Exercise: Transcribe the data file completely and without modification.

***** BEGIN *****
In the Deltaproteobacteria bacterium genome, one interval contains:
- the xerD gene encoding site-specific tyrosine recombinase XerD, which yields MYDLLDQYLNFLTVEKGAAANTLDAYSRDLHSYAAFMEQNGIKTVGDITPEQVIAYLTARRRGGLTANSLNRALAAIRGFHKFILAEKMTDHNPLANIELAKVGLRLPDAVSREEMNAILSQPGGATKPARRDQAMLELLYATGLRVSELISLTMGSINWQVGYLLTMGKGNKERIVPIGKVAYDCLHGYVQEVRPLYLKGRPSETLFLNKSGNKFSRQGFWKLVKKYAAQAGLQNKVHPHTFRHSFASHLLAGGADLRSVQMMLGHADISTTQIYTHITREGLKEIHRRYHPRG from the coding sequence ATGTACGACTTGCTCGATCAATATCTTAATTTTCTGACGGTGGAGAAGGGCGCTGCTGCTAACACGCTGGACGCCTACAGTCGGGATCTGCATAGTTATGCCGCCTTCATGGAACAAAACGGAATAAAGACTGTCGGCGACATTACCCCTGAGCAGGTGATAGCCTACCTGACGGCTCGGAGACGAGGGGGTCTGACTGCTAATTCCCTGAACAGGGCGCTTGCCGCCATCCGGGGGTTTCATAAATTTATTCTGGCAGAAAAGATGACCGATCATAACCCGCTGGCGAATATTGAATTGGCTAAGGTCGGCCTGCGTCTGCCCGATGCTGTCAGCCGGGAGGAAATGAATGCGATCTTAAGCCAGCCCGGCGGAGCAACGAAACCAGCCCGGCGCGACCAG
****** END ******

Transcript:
In the Deltaproteobacteria bacterium genome, one interval contains:
- the xerD gene encoding site-specific tyrosine recombinase XerD, which yields MYDLLDQYLNFLTVEKGAAANTLDAYSRDLHSYAAFMEQNGIKTVGDITPEQVIAYLTARRRGGLTANSLNRALAAIRGFHKFILAEKMTDHNPLANIELAKVGLRLPDAVSREEMNAILSQPGGATKPARRDQAMLELLYATGLRVSELISLTMGSINWQVGYLLTMGKGNKERIVPIGKVAYDCLHGYVQEVRPLYLKGRPSETLFLNKSGNKFSRQGFWKLVKKYAAQAGLQNKVHPHTFRHSFASHLLAGGADLRSVQMMLGHADISTTQIYTHITREGLKEIHRRYHPRG from the coding sequence ATGTACGACTTGCTCGATCAATATCTTAATTTTCTGACGGTGGAGAAGGGCGCTGCTGCTAACACGCTGGACGCCTACAGTCGGGATCTGCATAGTTATGCCGCCTTCATGGAACAAAACGGAATAAAGACTGTCGGCGACATTACCCCTGAGCAGGTGATAGCCTACCTGACGGCTCGGAGACGAGGGGGTCTGACTGCTAATTCCCTGAACAGGGCGCTTGCCGCCATCCGGGGGTTTCATAAATTTATTCTGGCAGAAAAGATGACCGATCATAACCCGCTGGCGAATATTGAATTGGCTAAGGTCGGCCTGCGTCTGCCCGATGCTGTCAGCCGGGAGGAAATGAATGCGATCTTAAGCCAGCCCGGCGGAGCAACGAAACCAGCCCGGCGCGACCAG